Making Sauces for Sauteed Foods

Making Sauces for Sauteed Foods

The basic technique for making a sauce that incorporates the fond found in saute pans is to remove any excess fat or oils. Add aromatic ingredients or garnish items that need to be cooked, such as garlic, shallots, mushrooms, ginger and so forth. Then, deglaze the pan, releasing the reduced drippings from the pan. Wines, cognac, water or broths can be used for this step. Whatever liquid is added now is allowed to reduce. That means that fortified wines should be reserved until later, since their flavors are best when not allowed to reduce.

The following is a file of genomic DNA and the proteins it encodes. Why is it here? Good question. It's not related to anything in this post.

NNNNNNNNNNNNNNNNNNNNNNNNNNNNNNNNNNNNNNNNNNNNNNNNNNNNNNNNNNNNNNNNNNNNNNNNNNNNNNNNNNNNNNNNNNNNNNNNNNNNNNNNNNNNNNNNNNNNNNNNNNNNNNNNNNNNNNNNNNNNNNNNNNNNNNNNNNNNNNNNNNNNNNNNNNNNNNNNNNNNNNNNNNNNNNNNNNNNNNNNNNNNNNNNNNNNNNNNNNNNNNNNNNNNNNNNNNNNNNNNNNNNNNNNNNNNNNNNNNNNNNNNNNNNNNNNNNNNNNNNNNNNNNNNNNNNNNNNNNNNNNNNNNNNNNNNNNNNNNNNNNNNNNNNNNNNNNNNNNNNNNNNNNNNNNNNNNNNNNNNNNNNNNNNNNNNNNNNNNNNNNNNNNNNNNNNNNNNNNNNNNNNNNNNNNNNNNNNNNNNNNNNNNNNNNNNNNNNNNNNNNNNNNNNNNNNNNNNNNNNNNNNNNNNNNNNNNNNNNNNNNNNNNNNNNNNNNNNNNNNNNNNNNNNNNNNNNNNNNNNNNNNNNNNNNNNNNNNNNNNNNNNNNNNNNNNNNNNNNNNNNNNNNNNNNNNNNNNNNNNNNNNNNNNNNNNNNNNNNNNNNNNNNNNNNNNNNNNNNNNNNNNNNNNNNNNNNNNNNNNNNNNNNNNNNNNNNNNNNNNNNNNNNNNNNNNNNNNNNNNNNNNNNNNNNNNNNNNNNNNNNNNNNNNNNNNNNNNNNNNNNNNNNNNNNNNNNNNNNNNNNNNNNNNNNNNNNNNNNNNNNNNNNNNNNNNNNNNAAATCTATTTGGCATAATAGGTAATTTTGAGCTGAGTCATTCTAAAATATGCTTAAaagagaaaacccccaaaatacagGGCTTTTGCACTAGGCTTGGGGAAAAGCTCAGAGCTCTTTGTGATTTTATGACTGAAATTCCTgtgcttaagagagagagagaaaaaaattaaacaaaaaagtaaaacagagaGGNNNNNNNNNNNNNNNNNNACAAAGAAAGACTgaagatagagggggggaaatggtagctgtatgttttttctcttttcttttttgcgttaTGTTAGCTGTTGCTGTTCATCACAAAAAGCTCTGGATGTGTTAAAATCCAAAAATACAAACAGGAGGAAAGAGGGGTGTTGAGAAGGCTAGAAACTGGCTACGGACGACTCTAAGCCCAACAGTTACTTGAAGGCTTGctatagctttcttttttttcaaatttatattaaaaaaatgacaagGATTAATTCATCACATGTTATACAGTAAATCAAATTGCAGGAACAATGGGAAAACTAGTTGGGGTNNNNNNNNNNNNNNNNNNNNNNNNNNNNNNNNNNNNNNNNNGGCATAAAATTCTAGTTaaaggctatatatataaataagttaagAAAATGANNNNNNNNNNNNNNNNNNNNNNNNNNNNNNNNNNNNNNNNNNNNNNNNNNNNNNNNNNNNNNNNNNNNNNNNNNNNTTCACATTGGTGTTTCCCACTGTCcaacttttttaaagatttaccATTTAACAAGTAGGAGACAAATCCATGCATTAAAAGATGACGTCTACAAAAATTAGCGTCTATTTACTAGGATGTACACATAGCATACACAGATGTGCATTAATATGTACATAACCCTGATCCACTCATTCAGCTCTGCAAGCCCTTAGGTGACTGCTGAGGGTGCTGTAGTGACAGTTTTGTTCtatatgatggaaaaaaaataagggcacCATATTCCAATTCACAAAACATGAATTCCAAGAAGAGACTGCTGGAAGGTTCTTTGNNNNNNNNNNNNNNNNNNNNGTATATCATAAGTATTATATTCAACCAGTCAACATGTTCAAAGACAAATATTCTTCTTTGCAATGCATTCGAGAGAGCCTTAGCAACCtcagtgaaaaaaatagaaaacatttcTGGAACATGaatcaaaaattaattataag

The base sauce is added at this point, along with any other ingredients as desired to add flavor, texture and color. Finishing ingredients such as cream, butter, purees or vegetables or herbs, or fortified wines are all appropriate.

In many cases, chefs opt to return the main item (a chicken breast or veal scallop, for example) to the finished sauce briefly. This glazes and coats the item, as well as reheats it very gently. The sauce may be ladled directly onto the plate, forming a pool; the sauteed item is placed on the sauce. Or, the sauce may be ladled over the food. Be sure that any stray spots or drips are carefully wiped from the plate using a clean cloth wrung out in hot water.

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